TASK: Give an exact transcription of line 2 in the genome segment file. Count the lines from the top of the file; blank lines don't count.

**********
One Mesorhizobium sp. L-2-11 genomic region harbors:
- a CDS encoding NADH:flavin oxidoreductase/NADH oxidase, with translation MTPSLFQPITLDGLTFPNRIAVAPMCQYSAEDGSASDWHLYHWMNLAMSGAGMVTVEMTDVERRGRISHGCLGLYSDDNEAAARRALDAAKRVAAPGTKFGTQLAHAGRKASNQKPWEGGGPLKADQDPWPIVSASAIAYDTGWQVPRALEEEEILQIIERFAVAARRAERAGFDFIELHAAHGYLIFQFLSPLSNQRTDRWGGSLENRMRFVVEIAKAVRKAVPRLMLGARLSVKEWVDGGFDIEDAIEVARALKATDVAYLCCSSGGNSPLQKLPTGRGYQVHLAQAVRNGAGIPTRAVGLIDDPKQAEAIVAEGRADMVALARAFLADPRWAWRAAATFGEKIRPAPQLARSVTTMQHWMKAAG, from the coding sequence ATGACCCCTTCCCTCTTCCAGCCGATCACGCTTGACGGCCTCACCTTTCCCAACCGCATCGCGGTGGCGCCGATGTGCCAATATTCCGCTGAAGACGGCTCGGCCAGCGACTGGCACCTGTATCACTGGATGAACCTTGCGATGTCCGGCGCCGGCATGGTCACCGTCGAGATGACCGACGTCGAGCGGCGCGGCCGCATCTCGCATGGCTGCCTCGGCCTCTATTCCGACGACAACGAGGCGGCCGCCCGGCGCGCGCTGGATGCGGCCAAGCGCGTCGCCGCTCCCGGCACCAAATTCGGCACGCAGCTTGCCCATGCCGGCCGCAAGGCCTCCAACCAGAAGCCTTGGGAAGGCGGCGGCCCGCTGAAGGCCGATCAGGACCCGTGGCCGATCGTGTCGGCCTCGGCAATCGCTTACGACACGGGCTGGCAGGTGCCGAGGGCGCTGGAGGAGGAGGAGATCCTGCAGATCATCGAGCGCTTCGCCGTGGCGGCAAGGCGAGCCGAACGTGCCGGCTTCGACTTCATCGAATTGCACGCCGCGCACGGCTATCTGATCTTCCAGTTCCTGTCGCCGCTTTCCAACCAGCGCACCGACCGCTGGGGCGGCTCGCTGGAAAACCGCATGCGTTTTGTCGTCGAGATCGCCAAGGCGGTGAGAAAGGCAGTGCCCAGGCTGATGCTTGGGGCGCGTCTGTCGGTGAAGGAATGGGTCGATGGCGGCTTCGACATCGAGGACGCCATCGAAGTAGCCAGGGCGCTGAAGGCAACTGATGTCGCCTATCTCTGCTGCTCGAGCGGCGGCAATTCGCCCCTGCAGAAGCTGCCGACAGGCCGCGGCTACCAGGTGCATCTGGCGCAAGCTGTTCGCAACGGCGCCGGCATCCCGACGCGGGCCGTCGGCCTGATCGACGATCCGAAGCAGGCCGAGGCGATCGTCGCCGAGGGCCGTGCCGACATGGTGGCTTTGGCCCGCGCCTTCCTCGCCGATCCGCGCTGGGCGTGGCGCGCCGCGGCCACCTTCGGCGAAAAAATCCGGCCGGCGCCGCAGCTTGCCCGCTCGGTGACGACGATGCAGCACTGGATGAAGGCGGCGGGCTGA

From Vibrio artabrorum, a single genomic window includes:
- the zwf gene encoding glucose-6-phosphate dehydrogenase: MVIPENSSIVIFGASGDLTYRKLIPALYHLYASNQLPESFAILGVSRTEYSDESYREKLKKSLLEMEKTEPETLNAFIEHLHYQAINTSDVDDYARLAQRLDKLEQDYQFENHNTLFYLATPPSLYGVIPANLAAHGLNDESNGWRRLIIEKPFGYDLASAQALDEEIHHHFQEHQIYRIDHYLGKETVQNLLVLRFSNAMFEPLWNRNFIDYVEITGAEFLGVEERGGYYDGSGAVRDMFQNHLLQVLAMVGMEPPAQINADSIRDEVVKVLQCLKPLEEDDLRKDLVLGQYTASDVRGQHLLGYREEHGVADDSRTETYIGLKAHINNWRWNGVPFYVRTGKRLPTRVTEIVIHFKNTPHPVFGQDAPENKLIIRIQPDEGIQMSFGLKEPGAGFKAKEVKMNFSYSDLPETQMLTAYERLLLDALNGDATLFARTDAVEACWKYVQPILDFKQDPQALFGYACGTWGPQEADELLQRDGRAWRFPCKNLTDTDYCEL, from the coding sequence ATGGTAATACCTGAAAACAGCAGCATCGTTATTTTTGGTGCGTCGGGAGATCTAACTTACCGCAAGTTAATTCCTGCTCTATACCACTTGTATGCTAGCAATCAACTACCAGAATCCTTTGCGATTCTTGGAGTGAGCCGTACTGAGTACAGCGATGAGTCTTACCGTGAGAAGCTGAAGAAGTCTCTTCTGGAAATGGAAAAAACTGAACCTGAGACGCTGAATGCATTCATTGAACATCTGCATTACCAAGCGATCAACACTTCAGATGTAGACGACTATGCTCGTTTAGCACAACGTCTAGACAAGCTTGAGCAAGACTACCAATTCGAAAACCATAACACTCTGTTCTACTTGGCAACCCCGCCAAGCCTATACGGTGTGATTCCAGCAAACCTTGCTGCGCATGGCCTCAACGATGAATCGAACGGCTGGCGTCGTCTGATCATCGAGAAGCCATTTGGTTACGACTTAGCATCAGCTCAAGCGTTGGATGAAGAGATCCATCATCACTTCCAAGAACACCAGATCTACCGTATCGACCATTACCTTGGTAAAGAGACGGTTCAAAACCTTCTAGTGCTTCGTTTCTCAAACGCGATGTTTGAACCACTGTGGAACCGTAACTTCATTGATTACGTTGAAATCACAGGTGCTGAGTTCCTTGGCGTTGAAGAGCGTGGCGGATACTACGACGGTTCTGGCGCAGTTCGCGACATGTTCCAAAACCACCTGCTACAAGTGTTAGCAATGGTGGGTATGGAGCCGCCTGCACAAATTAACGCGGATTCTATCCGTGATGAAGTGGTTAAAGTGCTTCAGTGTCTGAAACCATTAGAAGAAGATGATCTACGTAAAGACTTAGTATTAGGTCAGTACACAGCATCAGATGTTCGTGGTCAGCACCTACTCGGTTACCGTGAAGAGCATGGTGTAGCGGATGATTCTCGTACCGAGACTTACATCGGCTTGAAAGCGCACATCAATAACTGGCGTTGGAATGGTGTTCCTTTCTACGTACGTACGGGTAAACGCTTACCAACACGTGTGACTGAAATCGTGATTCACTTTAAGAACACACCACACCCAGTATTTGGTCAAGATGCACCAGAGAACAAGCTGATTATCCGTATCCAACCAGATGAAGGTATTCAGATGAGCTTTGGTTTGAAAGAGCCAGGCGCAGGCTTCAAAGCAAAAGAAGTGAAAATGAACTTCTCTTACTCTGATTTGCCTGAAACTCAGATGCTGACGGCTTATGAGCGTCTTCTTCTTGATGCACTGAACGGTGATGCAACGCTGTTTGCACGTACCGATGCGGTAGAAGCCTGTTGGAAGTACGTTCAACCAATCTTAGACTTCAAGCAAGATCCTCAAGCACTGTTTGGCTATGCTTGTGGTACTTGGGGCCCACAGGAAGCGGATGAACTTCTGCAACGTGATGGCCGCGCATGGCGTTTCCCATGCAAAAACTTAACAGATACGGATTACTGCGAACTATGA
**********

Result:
- a CDS encoding NADH:flavin oxidoreductase/NADH oxidase, with translation MTPSLFQPITLDGLTFPNRIAVAPMCQYSAEDGSASDWHLYHWMNLAMSGAGMVTVEMTDVERRGRISHGCLGLYSDDNEAAARRALDAAKRVAAPGTKFGTQLAHAGRKASNQKPWEGGGPLKADQDPWPIVSASAIAYDTGWQVPRALEEEEILQIIERFAVAARRAERAGFDFIELHAAHGYLIFQFLSPLSNQRTDRWGGSLENRMRFVVEIAKAVRKAVPRLMLGARLSVKEWVDGGFDIEDAIEVARALKATDVAYLCCSSGGNSPLQKLPTGRGYQVHLAQAVRNGAGIPTRAVGLIDDPKQAEAIVAEGRADMVALARAFLADPRWAWRAAATFGEKIRPAPQLARSVTTMQHWMKAAG, from the coding sequence ATGACCCCTTCCCTCTTCCAGCCGATCACGCTTGACGGCCTCACCTTTCCCAACCGCATCGCGGTGGCGCCGATGTGCCAATATTCCGCTGAAGACGGCTCGGCCAGCGACTGGCACCTGTATCACTGGATGAACCTTGCGATGTCCGGCGCCGGCATGGTCACCGTCGAGATGACCGACGTCGAGCGGCGCGGCCGCATCTCGCATGGCTGCCTCGGCCTCTATTCCGACGACAACGAGGCGGCCGCCCGGCGCGCGCTGGATGCGGCCAAGCGCGTCGCCGCTCCCGGCACCAAATTCGGCACGCAGCTTGCCCATGCCGGCCGCAAGGCCTCCAACCAGAAGCCTTGGGAAGGCGGCGGCCCGCTGAAGGCCGATCAGGACCCGTGGCCGATCGTGTCGGCCTCGGCAATCGCTTACGACACGGGCTGGCAGGTGCCGAGGGCGCTGGAGGAGGAGGAGATCCTGCAGATCATCGAGCGCTTCGCCGTGGCGGCAAGGCGAGCCGAACGTGCCGGCTTCGACTTCATCGAATTGCACGCCGCGCACGGCTATCTGATCTTCCAGTTCCTGTCGCCGCTTTCCAACCAGCGCACCGACCGCTGGGGCGGCTCGCTGGAAAACCGCATGCGTTTTGTCGTCGAGATCGCCAAGGCGGTGAGAAAGGCAGTGCCCAGGCTGATGCTTGGGGCGCGTCTGTCGGTGAAGGAATGGGTCGATGGCGGCTTCGACATCGAGGACGCCATCGAAGTAGCCAGGGCGCTGAAGGCAACTGATGTCGCCTATCTCTGCTGCTCGAGCGGCGGCAATTCGCCCCTGCAGAAGCTGCCGACAGGCCGCGGCTACCAGGTGCATCTGGCGCAAGCTGTTCGCAACGGCGCCGGCATCCCGACGCGGGCCGTCGGCCTGATCGACGATCCGAAGCAGGCCGAGGCGATCGTCGCCGAGGGCCGTGCCGACATGGTGGCTTTGGCCCGCGCCTTCCTCGCCGATCCGCGCTGGGCGTGGCGCGCCGCGGCCACCTTCGGCGAAAAAATCCGGCCGGCGCCGCAGCTTGCCCGCTCGGTGACGACGATGCAGCACTGGATGAAGGCGGCGGGCTGA